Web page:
Can a minor be held contractually liable for a debt?

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Can a minor be held contractually liable for a debt?

I’m joining a non-profit organization and there is a promissory note in it’s financial agreement: “I understand that if I fail to pay my ‘2011 Membership Fee’ my debt to XX may be turned over to a collection agency and any costs incurred to recover this debt will be charged to the debtor.” Since I’m a minor, the contract requires my signature and my mom’s signature. If my mom doesn’t make the payments on time and they turn over her debt to the collection agency, does this mean I’m liable as well? Will my credit go down?

Asked on May 17, 2011 under Bankruptcy Law, California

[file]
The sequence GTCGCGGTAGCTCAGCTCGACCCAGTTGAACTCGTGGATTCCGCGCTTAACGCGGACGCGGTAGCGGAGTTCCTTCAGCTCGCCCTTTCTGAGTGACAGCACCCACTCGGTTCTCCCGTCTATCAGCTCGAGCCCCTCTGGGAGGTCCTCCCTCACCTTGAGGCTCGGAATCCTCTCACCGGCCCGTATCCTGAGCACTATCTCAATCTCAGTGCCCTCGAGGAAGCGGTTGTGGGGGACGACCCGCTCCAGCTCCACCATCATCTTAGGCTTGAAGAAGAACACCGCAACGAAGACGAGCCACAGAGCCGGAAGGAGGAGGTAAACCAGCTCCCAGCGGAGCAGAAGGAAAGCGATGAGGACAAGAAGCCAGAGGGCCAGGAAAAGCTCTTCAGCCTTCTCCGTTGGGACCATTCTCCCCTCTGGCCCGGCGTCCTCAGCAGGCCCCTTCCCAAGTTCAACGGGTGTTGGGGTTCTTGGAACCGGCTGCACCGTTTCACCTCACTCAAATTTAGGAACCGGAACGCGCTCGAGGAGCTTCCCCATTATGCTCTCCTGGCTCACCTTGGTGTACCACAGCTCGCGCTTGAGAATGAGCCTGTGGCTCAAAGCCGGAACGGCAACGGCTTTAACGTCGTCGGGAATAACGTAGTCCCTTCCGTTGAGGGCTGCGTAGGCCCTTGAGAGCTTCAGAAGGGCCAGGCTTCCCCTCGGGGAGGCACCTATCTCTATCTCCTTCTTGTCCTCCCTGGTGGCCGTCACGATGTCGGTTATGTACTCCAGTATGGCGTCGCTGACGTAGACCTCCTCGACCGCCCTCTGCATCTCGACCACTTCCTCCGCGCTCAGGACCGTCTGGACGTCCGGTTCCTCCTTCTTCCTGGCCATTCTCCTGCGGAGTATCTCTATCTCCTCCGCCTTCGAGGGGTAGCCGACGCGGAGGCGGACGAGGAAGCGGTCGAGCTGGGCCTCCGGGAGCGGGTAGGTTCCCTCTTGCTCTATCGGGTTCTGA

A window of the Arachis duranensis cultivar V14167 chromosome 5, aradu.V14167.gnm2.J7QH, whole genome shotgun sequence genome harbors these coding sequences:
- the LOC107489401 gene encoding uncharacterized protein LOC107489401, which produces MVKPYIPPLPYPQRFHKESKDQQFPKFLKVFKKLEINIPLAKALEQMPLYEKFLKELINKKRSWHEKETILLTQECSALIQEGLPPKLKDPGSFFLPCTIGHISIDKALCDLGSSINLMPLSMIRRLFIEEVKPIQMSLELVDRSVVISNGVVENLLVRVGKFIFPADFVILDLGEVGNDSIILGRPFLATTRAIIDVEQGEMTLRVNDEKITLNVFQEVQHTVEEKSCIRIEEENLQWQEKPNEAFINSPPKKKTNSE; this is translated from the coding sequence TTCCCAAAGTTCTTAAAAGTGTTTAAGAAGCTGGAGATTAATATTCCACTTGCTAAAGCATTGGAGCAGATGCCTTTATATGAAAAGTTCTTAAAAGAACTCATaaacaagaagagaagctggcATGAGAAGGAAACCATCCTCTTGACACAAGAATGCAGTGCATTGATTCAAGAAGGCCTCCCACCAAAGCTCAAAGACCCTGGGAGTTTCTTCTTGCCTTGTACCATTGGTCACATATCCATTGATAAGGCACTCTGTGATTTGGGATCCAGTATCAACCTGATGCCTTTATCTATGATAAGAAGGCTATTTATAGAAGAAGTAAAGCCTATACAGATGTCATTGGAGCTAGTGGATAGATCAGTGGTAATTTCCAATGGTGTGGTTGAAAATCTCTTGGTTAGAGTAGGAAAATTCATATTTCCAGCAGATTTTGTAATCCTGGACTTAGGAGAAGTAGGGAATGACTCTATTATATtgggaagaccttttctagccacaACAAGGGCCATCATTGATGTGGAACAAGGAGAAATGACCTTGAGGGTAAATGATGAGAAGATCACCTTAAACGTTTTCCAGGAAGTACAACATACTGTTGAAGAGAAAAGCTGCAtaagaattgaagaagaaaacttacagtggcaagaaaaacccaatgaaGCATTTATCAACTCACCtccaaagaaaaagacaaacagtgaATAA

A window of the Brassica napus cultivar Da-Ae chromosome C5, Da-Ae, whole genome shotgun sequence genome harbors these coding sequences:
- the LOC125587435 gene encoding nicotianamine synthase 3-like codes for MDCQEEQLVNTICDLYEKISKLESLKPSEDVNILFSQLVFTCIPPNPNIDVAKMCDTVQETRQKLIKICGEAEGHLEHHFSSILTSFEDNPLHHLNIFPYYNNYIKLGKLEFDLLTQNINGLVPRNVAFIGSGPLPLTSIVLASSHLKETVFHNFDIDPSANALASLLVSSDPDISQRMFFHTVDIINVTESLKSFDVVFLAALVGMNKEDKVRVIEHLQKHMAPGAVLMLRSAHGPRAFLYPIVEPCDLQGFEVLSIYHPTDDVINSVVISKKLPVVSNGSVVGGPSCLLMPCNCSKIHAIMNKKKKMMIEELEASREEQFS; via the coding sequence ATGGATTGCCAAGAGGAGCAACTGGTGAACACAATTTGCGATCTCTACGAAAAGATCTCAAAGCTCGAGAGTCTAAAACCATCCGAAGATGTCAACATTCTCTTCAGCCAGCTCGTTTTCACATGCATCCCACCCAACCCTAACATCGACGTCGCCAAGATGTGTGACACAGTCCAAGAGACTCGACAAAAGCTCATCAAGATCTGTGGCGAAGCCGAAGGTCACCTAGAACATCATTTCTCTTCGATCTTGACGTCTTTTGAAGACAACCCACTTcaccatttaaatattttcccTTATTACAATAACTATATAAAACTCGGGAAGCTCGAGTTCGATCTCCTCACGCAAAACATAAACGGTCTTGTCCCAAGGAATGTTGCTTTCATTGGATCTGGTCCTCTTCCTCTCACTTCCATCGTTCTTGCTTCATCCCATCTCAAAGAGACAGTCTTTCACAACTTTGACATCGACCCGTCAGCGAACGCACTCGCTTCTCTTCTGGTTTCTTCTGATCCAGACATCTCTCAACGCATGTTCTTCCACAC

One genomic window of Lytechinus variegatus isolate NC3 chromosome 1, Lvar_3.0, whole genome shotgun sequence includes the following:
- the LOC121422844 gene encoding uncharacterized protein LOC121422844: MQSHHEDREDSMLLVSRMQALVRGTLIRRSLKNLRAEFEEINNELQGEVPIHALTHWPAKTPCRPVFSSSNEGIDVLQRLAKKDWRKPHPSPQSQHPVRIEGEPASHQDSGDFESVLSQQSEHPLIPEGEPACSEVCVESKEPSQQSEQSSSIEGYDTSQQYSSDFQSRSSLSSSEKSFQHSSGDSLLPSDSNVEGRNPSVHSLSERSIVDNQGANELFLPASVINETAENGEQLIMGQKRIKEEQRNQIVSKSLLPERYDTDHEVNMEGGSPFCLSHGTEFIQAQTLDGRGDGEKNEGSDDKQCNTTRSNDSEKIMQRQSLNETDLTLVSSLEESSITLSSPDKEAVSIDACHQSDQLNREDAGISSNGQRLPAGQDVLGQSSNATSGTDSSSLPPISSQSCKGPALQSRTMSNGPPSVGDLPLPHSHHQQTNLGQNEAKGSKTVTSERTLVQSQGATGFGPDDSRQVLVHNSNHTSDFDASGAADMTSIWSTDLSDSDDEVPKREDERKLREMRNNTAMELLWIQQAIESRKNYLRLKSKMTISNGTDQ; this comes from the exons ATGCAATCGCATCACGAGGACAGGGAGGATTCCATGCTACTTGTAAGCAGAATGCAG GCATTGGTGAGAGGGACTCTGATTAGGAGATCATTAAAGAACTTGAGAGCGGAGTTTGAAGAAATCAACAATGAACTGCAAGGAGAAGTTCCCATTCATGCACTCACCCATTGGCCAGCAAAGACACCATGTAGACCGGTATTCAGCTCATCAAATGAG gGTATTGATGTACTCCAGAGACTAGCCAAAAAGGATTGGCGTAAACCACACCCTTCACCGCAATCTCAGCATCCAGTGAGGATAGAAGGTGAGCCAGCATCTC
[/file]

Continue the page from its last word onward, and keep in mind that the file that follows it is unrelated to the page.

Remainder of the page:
Answers:

M.T.G., Member, New York Bar / FreeAdvice Contributing Attorney

Answered 10 years ago | Contributor

Generally speaking, it is my understanding that minors are not held liable under the contracts that they enter in to but they may enforce a contract in the state of California. Now, minors can be said to "ratify" contracts when they reach majority, meaning that the continue to abide by the terms thereby making the contract binding.  But your Mother is co-signing the contract, is that correct?  Then why would you take the chance of defaulting and having them go after her?  If you do not think that you can live up to the terms of this contract do not enter in to it.  It is not good business sense at any age.   


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